Celebrating Mother's Day at DOXA

A handful of films programmed at the festival this year spotlight communities in transition, isolation, grief, exploration—in celebration and complications. In these stories, a group of women take on different roles and go on journeys that will impact their lives, their families and their communities. Through the lens of the storytellers, we see powerful moments of self-discovery and the unearthing of rich legacies.

With the hope of engaging these reflections and courage on screen, we've put together a list of screenings for your doc adventure on DOXA DAY 4!

Through the Night, directed by Loira Limbal

The many dimensions of care work intersect in Loira Limbal’s film, an inspiring window into the world of working mothers. Producer/director Loira Limbal’s patient and multi-layered film not only confirms what it looks like to give kids the solid foundation they need to grow and thrive, but deftly outlines the ways in which harsh economic and labour policies are currently hindering, not helping, working class mothers.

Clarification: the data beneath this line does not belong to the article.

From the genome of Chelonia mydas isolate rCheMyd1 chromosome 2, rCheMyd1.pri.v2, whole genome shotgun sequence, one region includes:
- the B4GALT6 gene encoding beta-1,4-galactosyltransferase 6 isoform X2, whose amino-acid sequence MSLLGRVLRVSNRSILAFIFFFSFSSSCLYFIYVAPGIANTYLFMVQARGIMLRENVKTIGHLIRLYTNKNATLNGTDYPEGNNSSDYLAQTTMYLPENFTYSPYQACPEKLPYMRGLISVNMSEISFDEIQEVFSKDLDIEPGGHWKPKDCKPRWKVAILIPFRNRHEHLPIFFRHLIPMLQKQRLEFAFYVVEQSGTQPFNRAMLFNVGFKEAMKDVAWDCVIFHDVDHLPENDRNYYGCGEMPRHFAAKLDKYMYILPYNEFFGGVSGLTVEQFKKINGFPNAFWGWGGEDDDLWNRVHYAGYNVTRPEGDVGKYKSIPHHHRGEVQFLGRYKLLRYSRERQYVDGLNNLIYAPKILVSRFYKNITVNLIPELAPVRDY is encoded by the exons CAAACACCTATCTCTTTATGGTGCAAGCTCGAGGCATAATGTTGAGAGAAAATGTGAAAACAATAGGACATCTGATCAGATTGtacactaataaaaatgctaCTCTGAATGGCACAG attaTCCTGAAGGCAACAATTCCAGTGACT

The First Woman, directed by Miguel Eek

Eva yearns to leave the psychiatric hospital that she’s called home for the past six years. Her greatest dream is to reconnect with her estranged son, whom she hasn’t seen for over a decade, but she fears he won’t forgive her for her past mistakes. 


Into Light, directed by Sheona McDonald

In Sheona McDonald’s gorgeous film, a mother and child in Yellowknife navigate the complexities of gender identity. Capturing the duo’s journey to acceptance, authenticity and allyship, Into Light ultimately asks, “When a child reveals who they truly are on the inside, how does a parent set aside their own expectations to help them become their most authentic self?”


Indigenous Plant Diva, directed by Loretta Todd

Artist, ethnobotanist, educator and activist Cease Wyss understands the healing powers of the plants that grow in downtown Vancouver, and passes on this ageless wisdom and unspoken language to her daughter, Senaqwila.


Your Mother's Comfort, directed by Adam Golub

Indianara Siqueira is an unapologetic transgender whore (self-proclaimed), a far-left activist, a housemother to dozens of trans sex workers at the NEM (“neither/ nor”) homeless shelter, and a motivational example of thousands of occupied squats in Rio de Janeiro. 


Kalinga (Care), directed by Kent Donguines

Family is the underlying thread in this collection of short films. From reflections of Bill Reid’s granddaughter to the closing of a family restaurant in Campbell River, as well as issues of gender identity, caregiving and immigration in the time of COVID-19, these five stories explore plural meanings of home, family and legacy.